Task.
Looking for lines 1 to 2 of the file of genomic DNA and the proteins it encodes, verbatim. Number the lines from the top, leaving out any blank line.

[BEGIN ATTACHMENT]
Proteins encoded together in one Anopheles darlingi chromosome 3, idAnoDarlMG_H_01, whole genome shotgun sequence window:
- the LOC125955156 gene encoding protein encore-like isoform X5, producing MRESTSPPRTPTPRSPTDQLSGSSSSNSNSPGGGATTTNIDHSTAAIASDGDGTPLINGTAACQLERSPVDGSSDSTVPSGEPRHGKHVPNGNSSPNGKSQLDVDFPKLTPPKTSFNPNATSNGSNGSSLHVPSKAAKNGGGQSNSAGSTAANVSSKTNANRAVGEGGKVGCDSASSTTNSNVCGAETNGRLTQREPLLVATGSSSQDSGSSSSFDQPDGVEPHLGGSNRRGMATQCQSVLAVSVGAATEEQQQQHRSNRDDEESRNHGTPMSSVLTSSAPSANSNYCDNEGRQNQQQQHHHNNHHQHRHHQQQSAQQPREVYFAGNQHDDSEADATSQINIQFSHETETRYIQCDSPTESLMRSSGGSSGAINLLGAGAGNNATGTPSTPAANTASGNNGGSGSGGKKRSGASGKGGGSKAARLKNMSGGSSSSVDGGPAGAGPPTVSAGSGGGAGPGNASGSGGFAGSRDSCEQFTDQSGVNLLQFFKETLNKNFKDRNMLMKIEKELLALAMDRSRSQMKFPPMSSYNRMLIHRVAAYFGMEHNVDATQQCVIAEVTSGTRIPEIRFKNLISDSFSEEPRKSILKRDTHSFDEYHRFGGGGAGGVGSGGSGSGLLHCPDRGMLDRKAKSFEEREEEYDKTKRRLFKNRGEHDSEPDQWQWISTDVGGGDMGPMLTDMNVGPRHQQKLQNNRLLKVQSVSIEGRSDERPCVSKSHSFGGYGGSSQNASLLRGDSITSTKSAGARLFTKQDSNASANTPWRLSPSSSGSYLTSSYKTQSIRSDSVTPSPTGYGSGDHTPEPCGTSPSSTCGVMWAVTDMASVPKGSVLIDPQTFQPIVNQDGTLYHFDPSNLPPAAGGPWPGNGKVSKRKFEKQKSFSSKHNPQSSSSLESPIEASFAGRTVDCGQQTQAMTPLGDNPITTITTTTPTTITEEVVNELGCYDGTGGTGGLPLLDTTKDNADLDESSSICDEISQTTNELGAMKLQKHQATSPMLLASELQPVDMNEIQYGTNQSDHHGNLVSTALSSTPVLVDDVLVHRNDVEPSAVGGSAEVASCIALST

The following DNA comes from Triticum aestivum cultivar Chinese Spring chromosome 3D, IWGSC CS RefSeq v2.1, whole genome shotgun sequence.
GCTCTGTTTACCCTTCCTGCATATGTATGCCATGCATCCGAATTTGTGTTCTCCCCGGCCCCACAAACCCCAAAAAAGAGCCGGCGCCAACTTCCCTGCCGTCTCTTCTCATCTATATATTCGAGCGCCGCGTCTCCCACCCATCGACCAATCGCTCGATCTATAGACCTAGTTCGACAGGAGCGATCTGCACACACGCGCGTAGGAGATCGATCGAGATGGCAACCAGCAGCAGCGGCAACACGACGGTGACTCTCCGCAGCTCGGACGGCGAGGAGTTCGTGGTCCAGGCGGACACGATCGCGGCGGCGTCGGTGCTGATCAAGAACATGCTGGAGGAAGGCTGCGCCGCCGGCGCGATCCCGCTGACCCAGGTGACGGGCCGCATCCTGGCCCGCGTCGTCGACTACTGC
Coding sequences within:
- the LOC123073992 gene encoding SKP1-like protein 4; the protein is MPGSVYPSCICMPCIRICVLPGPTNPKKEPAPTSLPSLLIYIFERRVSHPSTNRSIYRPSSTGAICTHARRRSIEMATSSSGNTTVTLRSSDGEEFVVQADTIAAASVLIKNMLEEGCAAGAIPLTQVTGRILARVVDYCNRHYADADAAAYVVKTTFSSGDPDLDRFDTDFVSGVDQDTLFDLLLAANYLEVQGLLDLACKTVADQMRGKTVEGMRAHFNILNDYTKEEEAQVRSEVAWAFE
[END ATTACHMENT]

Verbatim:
Proteins encoded together in one Anopheles darlingi chromosome 3, idAnoDarlMG_H_01, whole genome shotgun sequence window:
- the LOC125955156 gene encoding protein encore-like isoform X5, producing MRESTSPPRTPTPRSPTDQLSGSSSSNSNSPGGGATTTNIDHSTAAIASDGDGTPLINGTAACQLERSPVDGSSDSTVPSGEPRHGKHVPNGNSSPNGKSQLDVDFPKLTPPKTSFNPNATSNGSNGSSLHVPSKAAKNGGGQSNSAGSTAANVSSKTNANRAVGEGGKVGCDSASSTTNSNVCGAETNGRLTQREPLLVATGSSSQDSGSSSSFDQPDGVEPHLGGSNRRGMATQCQSVLAVSVGAATEEQQQQHRSNRDDEESRNHGTPMSSVLTSSAPSANSNYCDNEGRQNQQQQHHHNNHHQHRHHQQQSAQQPREVYFAGNQHDDSEADATSQINIQFSHETETRYIQCDSPTESLMRSSGGSSGAINLLGAGAGNNATGTPSTPAANTASGNNGGSGSGGKKRSGASGKGGGSKAARLKNMSGGSSSSVDGGPAGAGPPTVSAGSGGGAGPGNASGSGGFAGSRDSCEQFTDQSGVNLLQFFKETLNKNFKDRNMLMKIEKELLALAMDRSRSQMKFPPMSSYNRMLIHRVAAYFGMEHNVDATQQCVIAEVTSGTRIPEIRFKNLISDSFSEEPRKSILKRDTHSFDEYHRFGGGGAGGVGSGGSGSGLLHCPDRGMLDRKAKSFEEREEEYDKTKRRLFKNRGEHDSEPDQWQWISTDVGGGDMGPMLTDMNVGPRHQQKLQNNRLLKVQSVSIEGRSDERPCVSKSHSFGGYGGSSQNASLLRGDSITSTKSAGARLFTKQDSNASANTPWRLSPSSSGSYLTSSYKTQSIRSDSVTPSPTGYGSGDHTPEPCGTSPSSTCGVMWAVTDMASVPKGSVLIDPQTFQPIVNQDGTLYHFDPSNLPPAAGGPWPGNGKVSKRKFEKQKSFSSKHNPQSSSSLESPIEASFAGRTVDCGQQTQAMTPLGDNPITTITTTTPTTITEEVVNELGCYDGTGGTGGLPLLDTTKDNADLDESSSICDEISQTTNELGAMKLQKHQATSPMLLASELQPVDMNEIQYGTNQSDHHGNLVSTALSSTPVLVDDVLVHRNDVEPSAVGGSAEVASCIALST